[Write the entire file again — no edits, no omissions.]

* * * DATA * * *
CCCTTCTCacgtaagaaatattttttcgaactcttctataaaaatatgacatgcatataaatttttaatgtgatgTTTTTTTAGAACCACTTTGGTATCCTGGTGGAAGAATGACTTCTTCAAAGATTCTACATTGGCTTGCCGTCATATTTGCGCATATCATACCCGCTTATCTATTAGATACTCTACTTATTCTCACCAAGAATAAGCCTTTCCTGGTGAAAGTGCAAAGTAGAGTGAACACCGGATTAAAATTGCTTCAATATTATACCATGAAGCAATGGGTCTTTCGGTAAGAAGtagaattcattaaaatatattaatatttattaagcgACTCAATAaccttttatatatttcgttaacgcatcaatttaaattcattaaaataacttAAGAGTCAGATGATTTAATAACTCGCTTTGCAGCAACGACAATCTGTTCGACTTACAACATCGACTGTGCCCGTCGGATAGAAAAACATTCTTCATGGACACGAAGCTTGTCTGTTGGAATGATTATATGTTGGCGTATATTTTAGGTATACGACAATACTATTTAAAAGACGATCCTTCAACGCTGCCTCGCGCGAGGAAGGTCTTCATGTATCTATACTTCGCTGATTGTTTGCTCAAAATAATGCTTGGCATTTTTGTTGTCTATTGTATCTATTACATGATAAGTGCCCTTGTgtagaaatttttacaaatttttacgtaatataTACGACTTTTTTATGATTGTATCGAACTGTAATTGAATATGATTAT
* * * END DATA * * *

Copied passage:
CCCTTCTCacgtaagaaatattttttcgaactcttctataaaaatatgacatgcatataaatttttaatgtgatgTTTTTTTAGAACCACTTTGGTATCCTGGTGGAAGAATGACTTCTTCAAAGATTCTACATTGGCTTGCCGTCATATTTGCGCATATCATACCCGCTTATCTATTAGATACTCTACTTATTCTCACCAAGAATAAGCCTTTCCTGGTGAAAGTGCAAAGTAGAGTGAACACCGGATTAAAATTGCTTCAATATTATACCATGAAGCAATGGGTCTTTCGGTAAGAAGtagaattcattaaaatatattaatatttattaagcgACTCAATAaccttttatatatttcgttaacgcatcaatttaaattcattaaaataacttAAGAGTCAGATGATTTAATAACTCGCTTTGCAGCAACGACAATCTGTTCGACTTACAACATCGACTGTGCCCGTCGGATAGAAAAACATTCTTCATGGACACGAAGCTTGTCTGTTGGAATGATTATATGTTGGCGTATATTTTAGGTATACGACAATACTATTTAAAAGACGATCCTTCAACGCTGCCTCGCGCGAGGAAGGTCTTCATGTATCTATACTTCGCTGATTGTTTGCTCAAAATAATGCTTGGCATTTTTGTTGTCTATTGTATCTATTACATGATAAGTGCCCTTGTgtagaaatttttacaaatttttacgtaatataTACGACTTTTTTATGATTGTATCGAACTGTAATTGAATATGATTAT